The power of storytelling is a big one, definitely when I look at the entrepreneurs that I follow on youtube and their success. Names like Sam Ovens, Casey Neistat, Shaun Mcbride, Tai Lopez, Emilie Wapnick and many others who earn their bread with this inspiring skill. To make our course as compelling as possible Michaela Krömer went to a storytelling workshop and asked if I could come as well. Of course I decided yes. Being able to tell a good story is one of the things I could use big time in the campaign and I’d love being able to tell my stories in a more inspiring way. So off we went.
The workshop storytelling took three hours, but there was never a dull moment. The way it was presented was entirely in the style of storytelling. It intrigued me, especially the amount of interaction Eldridge, the lecturer, had with the audience. You could stop the lecture whenever you had a burning question and this gave a great sense involvement. This gave a aura of freedom in the room. Many theories, examples and tools were discussed during the course. To name a few.
In this post we will take a look at the Drama and Winners Triangle. The other methods and theories will be explained in other posts. If you want to read them you can click on the link and you can read on what it is all about.
Drama & Winner’s Triangle
These two concepts are actually very interesting to look over and are in most forms of communication very handy to use. It is a framework on which rol you can play or to get insight in the rolls that you play unnoticed. There is a positive side and a negative side in this. Obviously the Drama Triangle is the negative counterpart of the Winner’s Triangle. I’ll start with the drama triangle.
The Drama Triangle is shown in the picture above. The Drama Triangle is a model that shows the relations between the three rolls Persecutor, Rescuer and Victim.You can see these rolls for example in movies, You have a Hero an Villain and a Victim, someone who has to be saved. But if we examine our communication and that of others we see that we also apply these rolls ourselves.
What are those roles entail?
To give an example in the Batman Series you have Batman as the Hero, The Joker as the villain or persecutor and Gotham or Rachel as the Victim that has to be saved. This model is being used in a lot of movies and therefor we see it too often as truthful. The reality is that this is most of the time a destructive way of communication for at least one of the two parties. Batman has to hide his true identity and has many problems in his social life because of this. The Joker is a crazy person and won’t be any help for the world, because he wants to watch it burn. Lastly the Victim, Gotham city, will be always dependant of his Hero, Batman.
So when something happens to him Gotham is helpless. The theory says and I think most people would agree, that these rolls are all undesirable to play. The way to solve this is to look at the Winner’s Triangle. See below.
The Winner’s Triangle is the positive counterpart of the Drama Triangle. It is the realistic roll you can play that is constructive for both parties. The three parties of this Triangle are The Coach, the Challenger and the Creator. The Rescuer becomes the Coach, the Persecutor becomes the Challenger and the Victim becomes the Creator.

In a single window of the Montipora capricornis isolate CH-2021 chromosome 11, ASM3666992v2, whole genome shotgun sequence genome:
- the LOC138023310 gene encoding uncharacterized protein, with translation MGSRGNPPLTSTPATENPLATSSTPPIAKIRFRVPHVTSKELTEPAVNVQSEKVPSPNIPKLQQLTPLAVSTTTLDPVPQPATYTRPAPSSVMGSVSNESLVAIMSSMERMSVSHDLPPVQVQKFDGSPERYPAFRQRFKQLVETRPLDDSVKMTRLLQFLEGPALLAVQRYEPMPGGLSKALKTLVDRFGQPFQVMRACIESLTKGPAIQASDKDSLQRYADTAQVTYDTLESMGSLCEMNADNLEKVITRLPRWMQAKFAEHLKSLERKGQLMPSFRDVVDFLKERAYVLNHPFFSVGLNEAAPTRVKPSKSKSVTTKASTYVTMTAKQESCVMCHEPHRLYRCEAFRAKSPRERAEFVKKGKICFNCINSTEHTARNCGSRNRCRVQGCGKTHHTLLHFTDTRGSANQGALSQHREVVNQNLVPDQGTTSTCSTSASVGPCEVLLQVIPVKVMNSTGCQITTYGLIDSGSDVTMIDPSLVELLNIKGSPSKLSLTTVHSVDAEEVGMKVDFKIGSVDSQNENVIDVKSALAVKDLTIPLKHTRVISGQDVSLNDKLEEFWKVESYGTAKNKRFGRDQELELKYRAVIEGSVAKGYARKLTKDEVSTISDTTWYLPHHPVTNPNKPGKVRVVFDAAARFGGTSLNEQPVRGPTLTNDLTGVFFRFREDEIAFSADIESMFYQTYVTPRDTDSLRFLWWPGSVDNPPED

Coach, Challenger and Creator, what are those?
The Winner Triangle twists the negative points that the three rolls, Victim, Rescuer and Persecutor, have into positives. The Victim becomes the Creator and becomes his own rescuer by dealing and solving their own problems. They ignore the scoldings or remarks of the Persecutor. The Persecutor becomes the Challenger that instead of putting people down by their negative exclamations challenge people to make healthy choices. The Rescuer becomes the coach. Preferably they coach proactively before the people whom being coached head for trouble.
These triangles can also be very helpful in your communication. On stage, during a meeting, on social media or on your website. With this framework you can pinpoint where you stand yourself in different relationships you have or how you communicated on the web so far and see how it can be beneficially be changed in the future.
How you communicate and a pitch
For me this was an epiphany. The whole lecture was a great way to learn a bit more on how I communicate and what could be different about it, on or off stage. One thing I’m particularly proud of was when asked if anyone would give a pitch I was one of the few who would raise their hand. Actually to my own surprise, because in reality I was pretty scared to actually do it. After the break we would start with the pitches. I actually practised a couple of times on a pitch about “having a mentor to excel”, but when I got called to the stage I changed my mind. I didn’t feel the things I was going to say so I quickly came up with the subject I had absolutely my heart for: Delitelabs. The way we help people who need it most. I felt like a badass and it actually was a pretty good pitch I heard afterwords. So good that we got a couple of people interjected us afterwords. They asked if it was a real endeavour I talked about. When I said yes they immediately wanted to help. Great how things can work out when you do something you’re afraid off.
We can use many things that I have learned in this lecture. We can implement these learnings in the posts that we are going to put out before, during and after the crowdfunding campaign. This kind of storytelling I’d love to implement in the posts we are going to put out on Facebook, Twitter, instagram and hopefully on our blog. This lecture will only be the beginning, because in one lecture I’m not yet a storyteller. At least not a professional one at that. So a long way to go, but the beginning has been set.
Hope to talk to you guys soon. Leave a comment if you have a question or have something to share.